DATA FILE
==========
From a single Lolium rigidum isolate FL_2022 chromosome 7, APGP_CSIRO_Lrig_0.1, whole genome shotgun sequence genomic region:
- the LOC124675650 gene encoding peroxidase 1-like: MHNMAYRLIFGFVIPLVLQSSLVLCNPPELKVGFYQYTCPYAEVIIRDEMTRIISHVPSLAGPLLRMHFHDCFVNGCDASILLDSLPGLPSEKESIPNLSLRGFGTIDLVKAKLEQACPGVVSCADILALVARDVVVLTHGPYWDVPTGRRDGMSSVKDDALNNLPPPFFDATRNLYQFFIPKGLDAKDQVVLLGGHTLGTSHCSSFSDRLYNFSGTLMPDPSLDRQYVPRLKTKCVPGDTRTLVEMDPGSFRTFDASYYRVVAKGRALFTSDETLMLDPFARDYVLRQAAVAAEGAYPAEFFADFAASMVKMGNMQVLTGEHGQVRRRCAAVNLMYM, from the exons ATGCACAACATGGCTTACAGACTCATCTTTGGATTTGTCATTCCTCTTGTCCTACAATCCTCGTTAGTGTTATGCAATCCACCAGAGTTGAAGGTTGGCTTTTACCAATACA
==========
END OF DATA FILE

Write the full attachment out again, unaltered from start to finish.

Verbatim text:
From a single Lolium rigidum isolate FL_2022 chromosome 7, APGP_CSIRO_Lrig_0.1, whole genome shotgun sequence genomic region:
- the LOC124675650 gene encoding peroxidase 1-like: MHNMAYRLIFGFVIPLVLQSSLVLCNPPELKVGFYQYTCPYAEVIIRDEMTRIISHVPSLAGPLLRMHFHDCFVNGCDASILLDSLPGLPSEKESIPNLSLRGFGTIDLVKAKLEQACPGVVSCADILALVARDVVVLTHGPYWDVPTGRRDGMSSVKDDALNNLPPPFFDATRNLYQFFIPKGLDAKDQVVLLGGHTLGTSHCSSFSDRLYNFSGTLMPDPSLDRQYVPRLKTKCVPGDTRTLVEMDPGSFRTFDASYYRVVAKGRALFTSDETLMLDPFARDYVLRQAAVAAEGAYPAEFFADFAASMVKMGNMQVLTGEHGQVRRRCAAVNLMYM, from the exons ATGCACAACATGGCTTACAGACTCATCTTTGGATTTGTCATTCCTCTTGTCCTACAATCCTCGTTAGTGTTATGCAATCCACCAGAGTTGAAGGTTGGCTTTTACCAATACA